# Check My Math: Using Computers to Verify Formal Proofs Holds More Promise than Doubt

## A series of events at the Institut Henri Poincaré will focus on this intersection of math, computer science and logic.

Proof assistants are computer programs designed to verify the accuracy and the logic of formal mathematical proofs. Though we never see them, these proofs provide the basis for much of the math underlying the operations of our daily lives. Increasingly, as these proofs become too long or complex to be checked by people, their verification is being turned over to machines. Despite concerns about bugs entering the system, proof assistants are creating new possibilities for mathematicians to collaborate and advance even faster.

Proof assistants are computer programs designed to verify the accuracy and the logic of formal mathematical proofs. Though we never see them, these proofs provide the basis for much of the math underlying the operations of our daily lives. Increasingly, as these proofs become too long or complex to be checked by people, their verification is being turned over to machines. Despite concerns about bugs entering the system, proof assistants are creating new possibilities for mathematicians to collaborate and advance even faster.

(Flickr / Ian Ruotsala)

If you took high school geometry, you may remember doing proofs, detailing the step-by-step logic that would lead you to the desired mathematical conclusion. These outlines involved multiple steps, which your teacher would check for technical and logical accuracy. Imagine that today you’re a mathematician and your job is to produce high-level proofs that can run to 40,000 lines. Who’s going to check your work now? As no human would be up to the task, computers are being used more and more frequently in this role, raising questions about how confident we can be in their results. Though some don’t like the idea of turning the verification step over to machines, computer-assisted proofs are making more things possible in math—to the point that the Institut Henri Poincaré (IHP) in Paris is devoting its next quarterly series to the subject, starting next Tuesday, April 22.

The intermingling of math and computer science is not surprising. At a press event held at CNRS headquarters on April 3, a handful of mathematicians and computer scientists discussed this relationship. Cédric Villani, France’s famous face of mathematics and director of the IHP, sees computer science as a branch of math that has become autonomous—if not a heresy, he joked. “Computer science is a sort of a lab for mathematics, a place to experiment. Think of any technology or technique; these things emerge from computer science.”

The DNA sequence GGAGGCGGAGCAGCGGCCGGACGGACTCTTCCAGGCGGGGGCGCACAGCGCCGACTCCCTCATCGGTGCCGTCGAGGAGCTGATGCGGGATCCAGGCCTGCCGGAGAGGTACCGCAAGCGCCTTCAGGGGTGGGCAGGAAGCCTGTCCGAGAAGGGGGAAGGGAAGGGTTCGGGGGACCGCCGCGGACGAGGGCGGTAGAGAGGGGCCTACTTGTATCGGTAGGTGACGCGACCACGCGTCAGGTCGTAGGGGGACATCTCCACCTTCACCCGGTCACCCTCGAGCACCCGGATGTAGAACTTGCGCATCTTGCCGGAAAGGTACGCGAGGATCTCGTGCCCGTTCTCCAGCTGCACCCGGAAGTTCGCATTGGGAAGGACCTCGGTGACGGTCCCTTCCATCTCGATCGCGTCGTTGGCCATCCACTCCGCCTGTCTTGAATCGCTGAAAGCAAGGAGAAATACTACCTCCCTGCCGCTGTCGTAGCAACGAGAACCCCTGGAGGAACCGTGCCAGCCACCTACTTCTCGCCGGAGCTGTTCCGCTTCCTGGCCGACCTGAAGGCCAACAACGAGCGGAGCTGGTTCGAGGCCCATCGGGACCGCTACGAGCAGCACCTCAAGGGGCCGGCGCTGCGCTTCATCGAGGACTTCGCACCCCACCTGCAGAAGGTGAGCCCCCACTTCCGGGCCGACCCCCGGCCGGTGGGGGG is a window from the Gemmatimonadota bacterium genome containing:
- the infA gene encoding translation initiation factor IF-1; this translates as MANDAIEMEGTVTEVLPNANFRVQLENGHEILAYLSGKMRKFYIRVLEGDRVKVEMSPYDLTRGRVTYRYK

The concept of formal proofs of mathematical concepts was developed in the 1930s by logicians like Alan Turing to better understand the nature of the reasoning used to arrive at mathematical truths and ensure the absence of errors. Forty years later, the Curry-Howard correspondence emerged, showing that a logical proof is built on the same skeleton as a computer program.

Today, computers are, of course, used all the time in math, but more for experimentation than for proofs. For some mathematicians, it’s impossible to have confidence in a verification step that, in a sense, has been taken out of human hands. For instance, the Kepler conjecture, first stated in the 17th century by the astronomer of the same name, was at last, more or less, proved by Thomas Hales in 1998. However, the fact that his proof depends in part on complex computer calculations originally led to criticism, as no authority could check it. But, in fact, as Georges Gonthier, a researcher with Microsoft Research known for his computer-assisted proof of the four color theorem, points out, the proof that a mathematician publishes isn’t truly complete anyway; it details only the basic method followed. Furthermore, while traditionalists can’t believe a computer-assisted proof that required two months of work by a computing center and whose results can’t realistically be replicated, others with a more modern mindset say that part of any proof might rely on 2,000 pages of diagrams that couldn’t possibly be error-free anyway.

Above and beyond this shared potential to harbor errors is the promise held by the use of computers to carry out proofs. Already, computer-assisted proofs have industrial applications in nuclear power plants, for instance, and are involved in more everyday concerns like banking. Hugo Herbelin, a researcher with INRIA who manages the development of the proof assistant software Coq, explained that they are used to check the protocols governing money transfers, making sure that such a transaction doesn’t happen twice, for example. “This is not about security, really, but it’s essential for the functioning of society.”

In the world of mathematics, Paul-André Melliès of the CNRS and the University of Paris-Diderot feels that computer-assisted proofs are making international collaborations possible, which means making progress faster. “You no longer need the single world expert watching over everything and declaring the work is all ok.” Today, each group on a project develops its part of a theorem, and the individual pieces of software are verified independently before being combined. This makes it easier to check that they all work together and allows the system to maintain its intellectual flexibility. Not to mention, Melliès points out, on a very practical level, if a subject in mathematics gets old, there simply may not be an authority on the topic anymore. In this case, computers can step in, allowing all the elements to still be checked.

To learn more about the intersection of math, computer science and logic found in computer-assisted proofs, visit the Institut Henri Poincaré as it launches a 3-month series dedicated to “Semantics of proofs and certified mathematics”.